CamFlow is an implementation of whole-system provenance capture for the linux kernel. CamFlow stands for Cambridge information Flow architecture, the Cam is also the river that flows through Cambridge, UK.

View CamFlow github project

Practical Linux Provenance

CamFlow is a Linux Security Modules (LSMs) designed to capture data provenance for the purpose of system audit. The provenance capture mechanism is highly configurable, and can fit applications particular needs. CamFlow can stack with existing security modules such as SELinux.

Research Project

CamFlow is the result of research at the University of Cambridge, Computer Laboratory, Opera Research Group. The project was funded by the Engineering and Physical Sciences Research Council (EPSRC, UK) under the CloudSafetyNet research grant.

From July 2016, the development is being supported at Harvard University's Center for Research on Computation and Society as part of the Provenance@Harvard project.

From December 2017, the development is being supported at the University of Cambridge in the Digital Technology Group.


Installing CamFlow

For instructions on how to install and use CamFlow see our documentation. We also provide vagrant scripts to easily setup virtual machines running CamFlow. The source code is available on our github repository. Please do not hesitate to fork our project or create issues to report bugs.


The easiest way to contribute to CamFlow is by submitting issues to suggest improvement or report bug. When reporting a bug, please specify the version of CamFlow you are running and your Linux distribution. To contribute a new feature, please fork the repository of the component you wish to improve, and submit a pull request against the dev branch. The pull request must pass the continuous integration test before it can be merged.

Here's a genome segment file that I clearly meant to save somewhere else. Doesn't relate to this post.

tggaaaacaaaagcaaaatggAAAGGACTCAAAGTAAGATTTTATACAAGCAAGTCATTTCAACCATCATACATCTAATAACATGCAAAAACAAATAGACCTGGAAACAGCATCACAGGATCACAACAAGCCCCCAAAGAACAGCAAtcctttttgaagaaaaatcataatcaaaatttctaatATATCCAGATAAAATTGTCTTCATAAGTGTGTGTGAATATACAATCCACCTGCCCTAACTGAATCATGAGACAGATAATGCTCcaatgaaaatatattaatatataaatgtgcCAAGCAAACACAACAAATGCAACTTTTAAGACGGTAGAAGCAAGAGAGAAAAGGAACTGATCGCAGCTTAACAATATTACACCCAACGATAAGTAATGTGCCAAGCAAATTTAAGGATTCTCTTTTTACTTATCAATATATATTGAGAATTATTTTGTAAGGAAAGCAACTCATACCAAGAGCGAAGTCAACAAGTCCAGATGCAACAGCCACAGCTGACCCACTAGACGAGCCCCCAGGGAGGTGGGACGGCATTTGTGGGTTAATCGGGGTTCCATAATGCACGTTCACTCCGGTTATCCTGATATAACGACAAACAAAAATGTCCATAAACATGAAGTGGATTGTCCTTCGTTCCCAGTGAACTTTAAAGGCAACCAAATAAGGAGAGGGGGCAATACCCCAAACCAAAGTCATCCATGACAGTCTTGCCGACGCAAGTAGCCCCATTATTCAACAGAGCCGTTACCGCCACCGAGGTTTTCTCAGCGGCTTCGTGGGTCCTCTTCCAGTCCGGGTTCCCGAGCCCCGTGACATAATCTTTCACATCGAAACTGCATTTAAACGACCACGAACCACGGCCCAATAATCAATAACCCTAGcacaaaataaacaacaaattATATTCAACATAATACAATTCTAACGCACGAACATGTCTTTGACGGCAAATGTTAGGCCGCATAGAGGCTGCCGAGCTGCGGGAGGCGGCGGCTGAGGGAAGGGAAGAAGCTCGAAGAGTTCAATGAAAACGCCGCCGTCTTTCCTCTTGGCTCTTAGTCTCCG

CamFlow is discussed in the following publications. Details given in these papers may be outdated - please refer to the code if in doubt, or contact us.

Pasquier T., Han X., Goldstein M., Moyer T., Eyers D., Seltzer M. and J. Bacon Practical Whole-System Provenance Capture. Symposium on Cloud Computing (SoCC'17) (2017), ACM. .pdf bib poster 10.1145/3127479.3129249

Pasquier T. and Eyers D. Information Flow Audit for Transparency and Compliance in the Handling of Personal Data. IC2E International Workshop on Legal and Technical Issues in Cloud Computing (CLaw'16) (2016), IEEE. .pdf bib 10.1109/IC2EW.2016.29

Pasquier T., Singh J., , Bacon J., and Eyers D. Information Flow Audit for PaaS Clouds. In International Conference on Cloud Engineering (IC2E) (2016), IEEE. .pdf bib 10.1109/IC2E.2016.19

Pasquier T., Singh J., Eyers D., and Bacon J. CamFlow: Managed Data-Sharing for Cloud Services. IEEE Transactions on Cloud Computing (2015), IEEE. .pdf .bib 10.1109/TCC.2015.2489211

Projects Using CamFlow

Han X., Pasquier T. and Seltzer M. Provenance-based Intrusion Detection: Opportunities and Challenges. Workshop on the Theory and Practice of Provenance (TaPP'18) (2018), USENIX. .pdf bib website

Wang F., Joung Y., and Mickens J. Cobweb: Practical Remote Attestation Using Contextual Graphs. Workshop on System Software for Trusted Execution (SysTEX'17) (2017), ACM. .pdf .bib 10.1145/3152701.3152705

Han X., Pasquier T., Ranjan T., Goldstein M., and Seltzer M. FRAPpuccino: Fault-detection through Runtime Analysis of Provenance. Workshop on Hot Topics in Cloud Computing (HotCloud'17) (2017), USENIX. .pdf bib website poster